Different Psychological States Sustain Drug-Induced Reactivation of Cocaine Conditioned Place Preference in the Mouse

Tangui Maurice1, 2, 3, 4, *, Julie Espallergues1, 2, 3, 4, Charleine Zussy1, 2, 3, 4, Johann Meunier1, 2, 3, 4, Clémence Borys3, 4, Elodie George 3, 4, Pascal Romieu 3, 4, 5
1 INSERM U 710, 34095 Montpellier, France
2 EPHE, 75017 Paris, France
3 University of Montpellier II, 34095 Montpellier, France
4 CNRS FRE 2693, 34095 Montpellier, France
5 INSERM U 575, 67084 Strasbourg, France

© 2008 Maurice et al.

open-access license: This is an open access article distributed under the terms of the Creative Commons Attribution 4.0 International Public License (CC-BY 4.0), a copy of which is available at: This license permits unrestricted use, distribution, and reproduction in any medium, provided the original author and source are credited.

* Address correspondence to this author at the INSERM U. 710, University of Montpellier II, cc 105, pl. E. Bataillon, 34095 Montpellier cedex 5, France; Tel: +33/0 4 67 14 36 23; Fax: +33/0 4 67 14 33 86; E-mail:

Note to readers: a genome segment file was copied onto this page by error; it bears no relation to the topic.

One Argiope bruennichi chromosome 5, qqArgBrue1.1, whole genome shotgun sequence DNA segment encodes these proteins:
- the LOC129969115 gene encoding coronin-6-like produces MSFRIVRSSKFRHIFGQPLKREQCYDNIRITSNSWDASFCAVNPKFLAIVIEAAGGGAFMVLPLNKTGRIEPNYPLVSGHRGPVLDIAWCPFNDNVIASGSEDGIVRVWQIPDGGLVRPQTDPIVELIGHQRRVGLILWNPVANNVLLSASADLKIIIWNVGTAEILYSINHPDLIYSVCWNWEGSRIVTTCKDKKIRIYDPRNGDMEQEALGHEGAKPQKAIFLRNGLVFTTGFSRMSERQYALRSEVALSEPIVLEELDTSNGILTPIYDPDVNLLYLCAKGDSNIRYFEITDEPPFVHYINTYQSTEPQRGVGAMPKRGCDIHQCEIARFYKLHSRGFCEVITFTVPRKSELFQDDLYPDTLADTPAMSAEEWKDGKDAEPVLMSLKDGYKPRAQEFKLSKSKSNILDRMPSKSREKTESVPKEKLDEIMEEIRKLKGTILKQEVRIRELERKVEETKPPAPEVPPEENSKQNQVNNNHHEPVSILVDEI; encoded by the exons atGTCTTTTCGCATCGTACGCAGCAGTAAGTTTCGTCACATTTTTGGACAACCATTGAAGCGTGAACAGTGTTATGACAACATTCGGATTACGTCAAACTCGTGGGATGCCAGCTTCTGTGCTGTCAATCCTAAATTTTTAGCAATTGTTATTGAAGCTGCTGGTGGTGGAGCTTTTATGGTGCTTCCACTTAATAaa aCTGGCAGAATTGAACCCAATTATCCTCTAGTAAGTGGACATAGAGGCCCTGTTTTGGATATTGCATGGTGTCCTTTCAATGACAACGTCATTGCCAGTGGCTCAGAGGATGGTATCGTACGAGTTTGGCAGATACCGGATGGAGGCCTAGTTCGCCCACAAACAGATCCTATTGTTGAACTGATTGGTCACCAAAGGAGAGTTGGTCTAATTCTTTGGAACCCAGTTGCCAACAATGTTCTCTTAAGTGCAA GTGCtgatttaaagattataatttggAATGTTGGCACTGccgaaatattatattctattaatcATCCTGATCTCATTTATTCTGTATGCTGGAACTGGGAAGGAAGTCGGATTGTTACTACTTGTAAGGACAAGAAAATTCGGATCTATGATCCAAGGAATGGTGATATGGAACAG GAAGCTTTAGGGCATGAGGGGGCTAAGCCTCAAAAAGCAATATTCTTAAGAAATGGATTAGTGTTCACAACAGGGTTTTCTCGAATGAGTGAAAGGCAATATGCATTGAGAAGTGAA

Cocaine-seeking behavior can be investigated in rodents using the conditioned place preference (CPP) paradigm. CPP can be extinguished and then reactivated using cocaine priming. To study the role of dopaminergic receptors in CPP reinstatement, CPP was induced in Swiss mice using cocaine (30 mg/kg ip) and extinguished with saline. CPP reactivation was examined by treatment with the D1 receptor antagonist SCH23,390 (0.03-1 mg/kg), the D2 antagonist raclopride (0.1-3 mg/kg) or the D3 antagonist U-99,194A (20-40 mg/kg), alone or before cocaine (15 mg/kg). Cocaine priming reactivated CPP up to 220% of the post-conditioning response. SCH23,390 and raclopride induced, alone at 0.3 mg/kg, reactivation of cocaine-induced CPP, but only SCH23,390 blocked the cocaine-induced reactivation. U99,194A failed to promote CPP reactivation alone or to affect the cocaine response. CPP reactivation involving contextual learning could be induced using a single-reconditioning session after extinction. Treatment with cocaine or raclopride, but not SCH23,390, induced CPP reactivation. Finally, the emotional state of mice was tested during reactivation under drug treatments in the elevated maze procedure and an anxiety state was measured after 0.3 mg/kg SCH23,390. These observations showed that in cocaine-conditioned animals and then extinguished, blockade of D1 receptors induces an anxiogeniclike state, able to promote a cocaine-sensitive CPP reactivation. Blockade of D2 receptor promoted a cocaine-mimetic CPP reactivation. Therefore, two different psychological states underlie CPP reactivation by drug priming: a 'drug craving CPP' induced by dopamine systems-mediated anxiety and a 'drug retrieval CPP' promoted by incentive learning processes.